That leaves me none the wiser as to what the group is actually calling for. And looking at the group's website doesn't provide much of a clue either. Other than an ill-defined sense of grievance about the family courts system in this country, I couldn't see many specific proposals for change. They may be contained in the group's FAQs, but that's apparently available only to peole who join, which seems a bizarre way of operating.

In his interviews this morning, Mr O'Connor mentioned three areas he believed were wrong: the lack of access to their kids which many fathers experience as a result of decisions in the family courts, the operation of the CSA, and the recent debates over the role of fathers in the Human Fertilisation and Embryology legislation.

On the first of these, it is the case that some men (and, indeed, on occasion some women but they don't get mentioned very often by F4J) do get denied adequate access to their kids and feel a sense of injustice as a result. And there are certainly questions to be asked about the operation of the family courts system, as Lib Dem MP John Hemming has been highlighting in recent months. But issues relating to access and custody for children are notoriously complex and it is rather simplistic to suggest that it is just a case of the courts being biased against fathers.

Indeed, I would suggest that for every dad who feels aggrieved at not getting enough access to their kids, there are probably at least two who have either abandoned their children or are deservedly prevented from having access to them, for instance because of domestic abuse.

It's a similar story when you look at the CSA. Let's not forget that this was set up - with all-party support - to try and get fathers to contribute their fair share towards their kids. This was a noble aim, even if the actual operation of the CSA has been so disastrous that we'd actually be better off going back to more individualised support settlements through the courts. Most of the problems cited with the CSA are ones where fathers feel they've been asked to contribute too much towards their kids' upkeeps - perhaps because of new family responsibilities - which seems rather at odds with F4J's first area of grievance.

And as for Mr O'Connor claiming that the embryology bill outlawed the role of fathers, this is just nonsense. What the debates on the bill were actually about was ensuring that single women and lesbian couples were not discriminated against if they sought fertility treatment. That is completely different from tosh about 'outlawing fathers'.

Mr O'Connor also said that the lack of fathers as role models was having a devastating effect on society, a view which many people will have some sympathy with. But there are some problems with this. Firstly, as noted above, there are many fathers who abandon their children, either because they get a new family or simply because of fecklessness. As I've never heard F4J talk about responsible parenting and the problem of fathers choosing not to be around, I think this tends to undermine some of their other complaints.

And F4J also gives the impression that it believes mothers denying access to fathers is a reason for the increase in crime. Now, for a start, it may be that one reason there is difficulty over access is that the mother may have a new partner and thus there is still a father figure around. But even where there isn't, it's far too simplistic just to blame single parents for an increase in crime. Some single parents cope admirably well, others don't. Single parenthood is just one factor among many - with others including poverty, education, poor housing and substance abuse - which have an impact on whether a child turns to crime.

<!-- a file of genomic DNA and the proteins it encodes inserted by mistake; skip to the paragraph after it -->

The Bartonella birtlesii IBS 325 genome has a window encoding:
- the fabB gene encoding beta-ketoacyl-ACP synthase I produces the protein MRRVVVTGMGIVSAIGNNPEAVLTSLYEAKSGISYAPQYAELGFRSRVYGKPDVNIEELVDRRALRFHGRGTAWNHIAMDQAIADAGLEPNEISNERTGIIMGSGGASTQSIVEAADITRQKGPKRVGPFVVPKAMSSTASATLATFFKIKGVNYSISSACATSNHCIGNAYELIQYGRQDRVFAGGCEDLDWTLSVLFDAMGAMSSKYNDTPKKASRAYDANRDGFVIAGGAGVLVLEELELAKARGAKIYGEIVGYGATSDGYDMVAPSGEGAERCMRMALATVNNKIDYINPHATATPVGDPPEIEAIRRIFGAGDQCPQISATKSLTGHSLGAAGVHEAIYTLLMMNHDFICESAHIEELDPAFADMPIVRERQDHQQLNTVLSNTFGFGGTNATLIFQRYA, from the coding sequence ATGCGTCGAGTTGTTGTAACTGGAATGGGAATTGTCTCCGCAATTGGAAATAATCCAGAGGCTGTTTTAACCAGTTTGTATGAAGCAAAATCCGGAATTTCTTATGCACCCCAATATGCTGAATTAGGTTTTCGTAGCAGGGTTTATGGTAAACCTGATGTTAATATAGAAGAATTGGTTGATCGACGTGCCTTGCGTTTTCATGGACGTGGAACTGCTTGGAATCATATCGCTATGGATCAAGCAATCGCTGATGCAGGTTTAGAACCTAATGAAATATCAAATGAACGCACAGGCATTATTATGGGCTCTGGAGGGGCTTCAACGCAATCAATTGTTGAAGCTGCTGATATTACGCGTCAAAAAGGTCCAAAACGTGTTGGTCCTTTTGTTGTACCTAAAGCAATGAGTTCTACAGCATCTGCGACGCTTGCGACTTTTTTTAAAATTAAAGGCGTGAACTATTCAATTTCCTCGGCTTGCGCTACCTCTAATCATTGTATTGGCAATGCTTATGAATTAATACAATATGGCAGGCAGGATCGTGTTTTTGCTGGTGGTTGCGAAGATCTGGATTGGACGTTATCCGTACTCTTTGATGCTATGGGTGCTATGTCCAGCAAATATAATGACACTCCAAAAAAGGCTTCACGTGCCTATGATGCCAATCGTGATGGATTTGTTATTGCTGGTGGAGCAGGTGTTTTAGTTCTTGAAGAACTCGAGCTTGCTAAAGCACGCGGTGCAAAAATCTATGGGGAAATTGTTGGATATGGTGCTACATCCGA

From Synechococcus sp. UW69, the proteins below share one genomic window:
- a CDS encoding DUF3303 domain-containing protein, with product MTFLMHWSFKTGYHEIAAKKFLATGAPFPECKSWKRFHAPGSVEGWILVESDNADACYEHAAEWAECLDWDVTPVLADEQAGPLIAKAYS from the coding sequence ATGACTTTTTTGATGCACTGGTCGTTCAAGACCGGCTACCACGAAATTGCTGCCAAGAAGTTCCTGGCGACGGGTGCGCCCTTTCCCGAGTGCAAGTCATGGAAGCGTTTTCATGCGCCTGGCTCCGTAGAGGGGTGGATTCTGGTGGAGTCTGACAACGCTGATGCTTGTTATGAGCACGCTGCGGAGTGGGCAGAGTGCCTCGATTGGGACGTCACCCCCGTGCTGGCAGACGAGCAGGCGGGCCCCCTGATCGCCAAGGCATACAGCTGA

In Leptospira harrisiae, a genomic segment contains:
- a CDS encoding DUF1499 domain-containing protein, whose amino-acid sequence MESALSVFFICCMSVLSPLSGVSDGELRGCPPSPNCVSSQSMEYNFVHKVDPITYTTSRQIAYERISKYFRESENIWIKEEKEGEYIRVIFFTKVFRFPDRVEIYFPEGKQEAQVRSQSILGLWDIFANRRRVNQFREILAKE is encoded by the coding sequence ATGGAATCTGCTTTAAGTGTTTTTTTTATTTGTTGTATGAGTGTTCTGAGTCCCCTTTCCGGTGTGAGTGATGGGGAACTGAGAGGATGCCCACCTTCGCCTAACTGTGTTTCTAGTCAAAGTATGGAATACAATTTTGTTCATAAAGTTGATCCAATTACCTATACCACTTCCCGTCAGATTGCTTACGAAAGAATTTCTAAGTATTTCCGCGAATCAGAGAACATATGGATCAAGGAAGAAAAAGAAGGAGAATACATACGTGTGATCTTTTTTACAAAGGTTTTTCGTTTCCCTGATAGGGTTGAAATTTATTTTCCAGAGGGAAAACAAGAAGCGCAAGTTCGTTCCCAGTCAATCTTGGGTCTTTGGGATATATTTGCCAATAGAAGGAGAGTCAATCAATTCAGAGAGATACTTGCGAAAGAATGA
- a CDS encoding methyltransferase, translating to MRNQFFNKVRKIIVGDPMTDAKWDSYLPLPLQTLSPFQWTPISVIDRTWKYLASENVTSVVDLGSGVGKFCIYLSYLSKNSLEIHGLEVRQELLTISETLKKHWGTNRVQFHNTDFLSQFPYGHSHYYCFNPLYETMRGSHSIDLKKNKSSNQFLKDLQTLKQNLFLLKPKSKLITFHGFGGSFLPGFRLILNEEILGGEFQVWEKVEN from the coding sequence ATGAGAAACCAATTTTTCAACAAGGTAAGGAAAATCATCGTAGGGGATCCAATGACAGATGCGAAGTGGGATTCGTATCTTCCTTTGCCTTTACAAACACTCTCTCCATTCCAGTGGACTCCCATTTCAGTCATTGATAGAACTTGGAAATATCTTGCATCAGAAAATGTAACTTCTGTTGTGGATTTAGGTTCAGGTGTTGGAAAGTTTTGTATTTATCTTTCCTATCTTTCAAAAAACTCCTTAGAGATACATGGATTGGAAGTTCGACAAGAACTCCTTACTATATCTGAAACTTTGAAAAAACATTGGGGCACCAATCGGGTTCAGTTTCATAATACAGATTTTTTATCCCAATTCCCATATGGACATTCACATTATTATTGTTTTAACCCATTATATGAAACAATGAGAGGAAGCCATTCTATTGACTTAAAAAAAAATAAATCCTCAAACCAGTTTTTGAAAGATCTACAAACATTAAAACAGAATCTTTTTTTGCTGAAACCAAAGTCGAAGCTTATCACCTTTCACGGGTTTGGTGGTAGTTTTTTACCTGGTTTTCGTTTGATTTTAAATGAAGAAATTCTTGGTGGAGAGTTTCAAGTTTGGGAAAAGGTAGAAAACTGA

It seems to me that Fathers for Justice is an organisation motivated mainly by a sense of grievance among men, rather than by any specific policies it wishes to see implemented. I also think there's a streak of misogyny among many F4J activists. And I think its protests manage to alienate more people than it attracts to support the cause. I believe the organisation should have a long hard think about what it is actually for.

Thursday, 5 June 2008

An excellent candidate in Henley

Lib Dem leader Nick Clegg's just emailed me, letting me know that he thinks that our candidate in the Henley by-election, Stephen Kearney, is "excellent".

Come to think of it, Elizabeth Shenton was also described as "an excellent candidate" in Crewe and Nantwich. As was Ben Abbotts in Bromley. Oh, and Willie Rennie in Dunfermline and West Fife. I seem to recall that Parmjit Singh Gill in Leicester South, Jody Dunn in Hartlepool, Nicola Davies in Birmingham Hodge Hill and Sarah Teather in Brent East were all also excellent candidates.

In fact, the Lib Dems seem to have had a very long run of having only excellent candidates fight by-elections. We must be incredibly fortunate to have had such a good run. Not once has the party ever said: "OK, our candidate's a bit mediocre, but we want you to come and work for him/her anyway."

But for me this just raises the question of what an excellent candidate actually is. I have my own ideas about this, but I'd be interested to see what other people have to say, so please comment and let me know what you think makes an excellent election candidate.

Zimbabwe: what will it take for Africa to intervene?

Today's news that British and American diplomats have been attacked by Robert Mugabe's thugs and yesterday's that opposition leader Morgan Tsangvirai was detained indicates just how desperate the mad tyrant is to maintain his hold on power in Zimbabwe.

This is a man who has run his country into the ground, is starving his own people, kills, tortures and beats political opponents and now attacks foreign diplomats.

It is a shame that the Bush/Blair misadventure in Iraq has given such a bad name to the idea of liberal intervention (the idea that humanitarian abuses can justify the use of military force to topple a tyrant). It seems to me that Zimbabwe ought to be a prime candidate for such intervention.